I just got back from viewing the very powerful film, “The Pruitt-Igoe Myth.” I was familiar with Pruitt-Igoe, but more from the standpoint of it being part of Minoru Yamasaki’s portfolio. Pruitt-Igoe was the perfect example of failed public housing. With great glee, people moved out of their slum and into their garden tower. Over the course of the next 20 years the whole place fell apart entirely. Many things are to blame, but the “myth” that it created was that public housing simply just couldn’t work.
The film goes over many aspects of the project’s failure but I would like to share my interpretation (based upon the film, and general knowledge) of what went down. Rich white people where tired of having to travel through the decayed regions that poor, mostly black, people lived. So they built them a pretty box and forced them to live in it. Once their problems of poverty were boxed up, the rich folks no longer needed to worry about it. Problem solved! May I also mention that none of this was in any way philanthropic.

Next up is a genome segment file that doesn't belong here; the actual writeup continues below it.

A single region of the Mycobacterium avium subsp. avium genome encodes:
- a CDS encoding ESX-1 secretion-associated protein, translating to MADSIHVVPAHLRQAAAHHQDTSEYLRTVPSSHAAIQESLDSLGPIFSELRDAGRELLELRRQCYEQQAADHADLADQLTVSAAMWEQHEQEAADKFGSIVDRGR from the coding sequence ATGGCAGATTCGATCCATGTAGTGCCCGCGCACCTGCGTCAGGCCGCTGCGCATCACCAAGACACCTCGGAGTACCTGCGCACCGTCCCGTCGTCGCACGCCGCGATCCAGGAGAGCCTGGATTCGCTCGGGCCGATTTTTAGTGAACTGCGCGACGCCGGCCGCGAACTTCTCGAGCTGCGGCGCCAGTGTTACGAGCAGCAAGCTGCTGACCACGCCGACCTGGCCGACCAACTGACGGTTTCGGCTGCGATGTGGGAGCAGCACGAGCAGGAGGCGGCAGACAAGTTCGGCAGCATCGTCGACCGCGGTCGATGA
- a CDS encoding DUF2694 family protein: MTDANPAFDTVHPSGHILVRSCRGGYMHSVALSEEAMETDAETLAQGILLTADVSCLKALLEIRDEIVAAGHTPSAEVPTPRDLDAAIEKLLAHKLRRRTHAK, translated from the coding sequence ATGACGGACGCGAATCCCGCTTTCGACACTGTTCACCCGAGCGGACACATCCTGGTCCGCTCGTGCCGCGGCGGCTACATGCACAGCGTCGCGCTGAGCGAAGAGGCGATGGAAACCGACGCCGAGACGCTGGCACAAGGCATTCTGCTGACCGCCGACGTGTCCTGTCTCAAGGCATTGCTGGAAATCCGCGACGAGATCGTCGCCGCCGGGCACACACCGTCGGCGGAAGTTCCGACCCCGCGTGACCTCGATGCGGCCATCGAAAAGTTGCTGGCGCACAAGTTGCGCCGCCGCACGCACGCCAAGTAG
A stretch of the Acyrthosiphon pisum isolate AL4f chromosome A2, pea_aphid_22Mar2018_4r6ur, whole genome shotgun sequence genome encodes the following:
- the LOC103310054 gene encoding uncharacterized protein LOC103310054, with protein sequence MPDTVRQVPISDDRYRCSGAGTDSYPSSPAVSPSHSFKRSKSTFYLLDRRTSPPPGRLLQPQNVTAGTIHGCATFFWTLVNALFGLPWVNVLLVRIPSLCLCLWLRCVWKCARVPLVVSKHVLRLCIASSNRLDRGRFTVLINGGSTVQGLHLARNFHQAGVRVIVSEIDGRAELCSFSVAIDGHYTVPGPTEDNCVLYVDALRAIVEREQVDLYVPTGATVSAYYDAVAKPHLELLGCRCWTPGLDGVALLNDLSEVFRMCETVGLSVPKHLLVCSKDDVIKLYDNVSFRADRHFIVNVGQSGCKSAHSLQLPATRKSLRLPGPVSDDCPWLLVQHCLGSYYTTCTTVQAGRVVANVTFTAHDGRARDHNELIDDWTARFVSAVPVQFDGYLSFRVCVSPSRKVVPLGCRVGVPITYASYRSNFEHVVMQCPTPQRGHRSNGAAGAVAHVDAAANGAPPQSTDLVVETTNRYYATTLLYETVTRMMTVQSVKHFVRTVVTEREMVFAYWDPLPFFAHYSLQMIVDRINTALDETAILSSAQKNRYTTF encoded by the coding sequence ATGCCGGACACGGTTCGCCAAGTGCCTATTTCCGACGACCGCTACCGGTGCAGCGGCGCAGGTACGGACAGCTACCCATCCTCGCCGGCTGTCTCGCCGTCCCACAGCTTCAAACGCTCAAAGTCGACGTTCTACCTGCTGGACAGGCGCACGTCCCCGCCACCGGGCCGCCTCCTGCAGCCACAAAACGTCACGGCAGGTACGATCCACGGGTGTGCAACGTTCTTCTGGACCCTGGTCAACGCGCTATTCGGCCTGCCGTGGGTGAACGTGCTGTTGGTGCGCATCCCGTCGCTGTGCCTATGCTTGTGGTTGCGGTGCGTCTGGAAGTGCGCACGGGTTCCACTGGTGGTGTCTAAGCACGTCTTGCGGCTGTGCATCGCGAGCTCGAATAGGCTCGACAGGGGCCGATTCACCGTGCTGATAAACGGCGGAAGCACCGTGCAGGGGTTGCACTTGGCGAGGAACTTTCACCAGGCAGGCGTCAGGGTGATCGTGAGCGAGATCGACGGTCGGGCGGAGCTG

Knowing architecture, I know this can’t work. #Idonthavethefactstobackthisup but they’re out there, and I recall that annual building maintenance is somewhere in the region of 2% to 5% of construction cost. Watch the film and it becomes readily apparent that building maintenance was basically nonexistent. The buildings get blamed for being poorly designed and constructed, but in reality, it was the neglect. You can’t build a pretty box, stuff it full of thousands of people and expect it to stay in good shape. Even without people, natural entropy did most of the work when it came to destroying Pruitt-Igoe.
I could go on forever about this, but I have some actual work to do. I highly recommend watching the film if you are at all interested in: America, History, Racism, Public Housing, Architecture, Urban Planning, White-Flight, or anything at all. Thanks to the Indianapolis Art Museum for hosting the film and for the discussions afterwards, all very provocative. Also heard about The Meadows, a new era housing project here in Indy. They are using a proven system that has worked wonderfully in Atlanta. Should be interesting to see how that turns out.